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Foster Children | Help a Foster Child today.
Foster Children
(photo by permission of FosteringWA)

  • There is an URGENT NEED for more foster parents in Spokane.  Parents can provide foster care in a variety of ways:
    1. Short-term care
    2. Infants
    3. Teens
    4. Siblings
    5. Foster to adopt
    6. Be a respite provider for foster parents, to care for children in the foster parent's absence.
    7. or, Volunteer to drive foster children to therapeutic appointments. 

    Foster parents receive money from the State to assist with the care of foster children.  The children's medical and dental are covered by the State. 
    For more information:
    Fostering Washington

  • Some people assume kids enter foster care, because they have done something wrong.  In reality, kids enter foster care because adults failed them - most are abused or neglected.  These kids were the victim of someone.  (Crystal Vail, Utah's Youth Services Program administrator, Deseret News, April 2, 2017)

  • “I think the problem is that foster parents don’t make sense to most people.  They don’t understand why we would take in other people’s children.  I warn people:  When you realize the need, it’s going to be hard to turn your back, even if it inconveniences your life.”  (a Foster parent of 23 years)
  • Of the 600,000 children being raised in the nation’s foster care system, about 75% have been separated from at least one sibling.  No matter how difficult their home life was, these children face separation issues.  For many, the trauma of being removed from their parents’ home is compounded by the separation from their siblings—a move often necessitated by the lack of foster homes.  Children often depend on their siblings more than their parents to get through really tough times.  They share a common knowledge about what happened to them.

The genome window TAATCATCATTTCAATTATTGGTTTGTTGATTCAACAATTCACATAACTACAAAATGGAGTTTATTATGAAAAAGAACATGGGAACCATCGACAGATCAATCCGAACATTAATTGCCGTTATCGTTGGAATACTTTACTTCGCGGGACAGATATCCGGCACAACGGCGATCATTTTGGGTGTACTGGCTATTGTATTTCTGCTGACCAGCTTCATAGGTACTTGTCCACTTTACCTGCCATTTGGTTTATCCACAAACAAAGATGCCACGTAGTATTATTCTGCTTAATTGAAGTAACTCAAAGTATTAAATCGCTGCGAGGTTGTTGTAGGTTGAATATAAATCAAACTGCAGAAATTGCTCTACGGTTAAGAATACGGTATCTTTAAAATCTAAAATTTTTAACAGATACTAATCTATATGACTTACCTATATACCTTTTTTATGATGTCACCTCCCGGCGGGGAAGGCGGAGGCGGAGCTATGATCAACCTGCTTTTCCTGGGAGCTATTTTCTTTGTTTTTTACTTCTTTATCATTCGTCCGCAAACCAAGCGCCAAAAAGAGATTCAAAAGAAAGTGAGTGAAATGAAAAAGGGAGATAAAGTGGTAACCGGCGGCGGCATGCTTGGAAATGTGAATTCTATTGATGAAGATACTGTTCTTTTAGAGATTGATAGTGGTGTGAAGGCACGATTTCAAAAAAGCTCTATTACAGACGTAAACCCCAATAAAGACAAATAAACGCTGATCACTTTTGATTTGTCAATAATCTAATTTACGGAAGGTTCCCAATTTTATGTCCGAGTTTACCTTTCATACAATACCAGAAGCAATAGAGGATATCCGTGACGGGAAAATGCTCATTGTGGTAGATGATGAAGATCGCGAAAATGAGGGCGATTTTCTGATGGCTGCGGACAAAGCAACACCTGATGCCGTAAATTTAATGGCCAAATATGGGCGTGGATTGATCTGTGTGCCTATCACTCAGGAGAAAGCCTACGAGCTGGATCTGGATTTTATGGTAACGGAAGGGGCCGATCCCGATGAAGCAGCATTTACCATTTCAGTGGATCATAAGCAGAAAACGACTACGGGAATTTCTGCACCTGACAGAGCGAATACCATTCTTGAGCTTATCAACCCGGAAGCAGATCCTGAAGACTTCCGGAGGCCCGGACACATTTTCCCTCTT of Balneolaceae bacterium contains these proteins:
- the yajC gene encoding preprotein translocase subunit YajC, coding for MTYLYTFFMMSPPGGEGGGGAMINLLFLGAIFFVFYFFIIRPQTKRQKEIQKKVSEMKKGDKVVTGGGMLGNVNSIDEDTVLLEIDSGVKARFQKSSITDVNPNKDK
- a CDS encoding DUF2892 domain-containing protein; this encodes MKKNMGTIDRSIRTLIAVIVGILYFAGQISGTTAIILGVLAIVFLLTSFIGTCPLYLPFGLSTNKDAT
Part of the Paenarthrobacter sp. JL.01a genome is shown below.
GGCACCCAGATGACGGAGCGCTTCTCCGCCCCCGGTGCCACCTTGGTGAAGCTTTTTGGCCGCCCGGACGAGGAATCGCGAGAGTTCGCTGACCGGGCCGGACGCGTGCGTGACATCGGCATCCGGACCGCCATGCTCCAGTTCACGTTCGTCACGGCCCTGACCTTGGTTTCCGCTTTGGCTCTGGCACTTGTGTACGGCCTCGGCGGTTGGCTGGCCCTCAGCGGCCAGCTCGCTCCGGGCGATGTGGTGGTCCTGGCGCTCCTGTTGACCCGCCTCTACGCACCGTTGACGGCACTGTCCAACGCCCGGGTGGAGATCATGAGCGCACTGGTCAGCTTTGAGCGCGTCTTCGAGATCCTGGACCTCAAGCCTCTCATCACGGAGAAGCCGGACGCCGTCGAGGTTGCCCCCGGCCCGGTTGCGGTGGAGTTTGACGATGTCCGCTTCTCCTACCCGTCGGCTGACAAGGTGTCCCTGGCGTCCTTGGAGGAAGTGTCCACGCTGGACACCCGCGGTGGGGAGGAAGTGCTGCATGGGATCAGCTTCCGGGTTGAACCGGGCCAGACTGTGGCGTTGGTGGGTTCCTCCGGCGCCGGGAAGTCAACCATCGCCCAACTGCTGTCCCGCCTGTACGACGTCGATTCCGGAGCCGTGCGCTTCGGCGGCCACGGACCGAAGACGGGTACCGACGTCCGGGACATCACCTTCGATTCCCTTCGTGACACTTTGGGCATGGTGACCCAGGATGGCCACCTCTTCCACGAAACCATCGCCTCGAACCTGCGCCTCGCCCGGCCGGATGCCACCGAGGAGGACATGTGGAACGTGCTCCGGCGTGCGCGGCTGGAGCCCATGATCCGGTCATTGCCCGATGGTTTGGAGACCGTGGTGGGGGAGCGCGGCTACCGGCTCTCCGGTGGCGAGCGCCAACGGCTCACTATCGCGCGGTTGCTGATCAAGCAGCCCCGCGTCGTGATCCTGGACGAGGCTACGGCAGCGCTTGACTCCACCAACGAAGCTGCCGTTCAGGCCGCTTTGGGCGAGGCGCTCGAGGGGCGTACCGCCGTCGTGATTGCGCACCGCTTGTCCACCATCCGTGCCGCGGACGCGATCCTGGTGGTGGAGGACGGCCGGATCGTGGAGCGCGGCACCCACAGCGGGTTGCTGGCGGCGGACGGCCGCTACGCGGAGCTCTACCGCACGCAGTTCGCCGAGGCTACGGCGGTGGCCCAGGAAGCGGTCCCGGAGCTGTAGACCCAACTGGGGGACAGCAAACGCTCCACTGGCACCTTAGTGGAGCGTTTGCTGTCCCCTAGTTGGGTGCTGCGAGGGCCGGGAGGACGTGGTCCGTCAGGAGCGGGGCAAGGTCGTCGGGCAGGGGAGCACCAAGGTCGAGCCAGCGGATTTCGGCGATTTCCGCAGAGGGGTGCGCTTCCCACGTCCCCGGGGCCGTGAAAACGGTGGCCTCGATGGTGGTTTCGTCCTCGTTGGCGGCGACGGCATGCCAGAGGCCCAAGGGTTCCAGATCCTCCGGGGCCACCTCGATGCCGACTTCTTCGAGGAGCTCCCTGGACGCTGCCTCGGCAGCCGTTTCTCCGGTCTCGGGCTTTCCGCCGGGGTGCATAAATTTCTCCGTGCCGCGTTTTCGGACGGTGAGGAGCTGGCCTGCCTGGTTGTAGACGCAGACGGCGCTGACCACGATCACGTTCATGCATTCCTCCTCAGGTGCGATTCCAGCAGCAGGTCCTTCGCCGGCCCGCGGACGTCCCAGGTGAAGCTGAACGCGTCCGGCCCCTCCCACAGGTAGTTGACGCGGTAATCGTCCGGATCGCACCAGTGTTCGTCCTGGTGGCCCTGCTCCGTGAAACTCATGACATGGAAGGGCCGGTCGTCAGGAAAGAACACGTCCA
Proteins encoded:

• Of the 350 Washington children who “age-out” of foster care each year, about 40% fail to finish high school, lose health care, housing, and nearly all other support.  Within 2 years, a third of these youth will have children of their own.  One in five will spend time in jail. 

    The state has a plan to encourage foster children to continue their education, allowing them to remain in foster care—and receive health benefits—until age 21 if they go to college or receive vocational training.   On May 25, 2004, Washington extended health coverage to foster children only until age 19.  This new plan also seeks to end the practice of shuffling foster children from home to home by more quickly establishing a permanent home—either with biological or foster families. 

  • For many foster children, turning 18 means facing adulthood, suddenly and harshly, on their own.  Their real parents are unfit, and they have no permanent association with the unconditional support of family.  They have no one to share their joys with, or to help them during times of trial.  Many of these children are afraid.  They have developed barriers for self-protection, and will end up unemployed, receiving government help to meet their needs, or homeless, or in prison.  Who is willing to help these children heal, experience a stable family with a sense of belonging, and build a productive life?  Who is willing to unlock their enormous potential and restore their trust?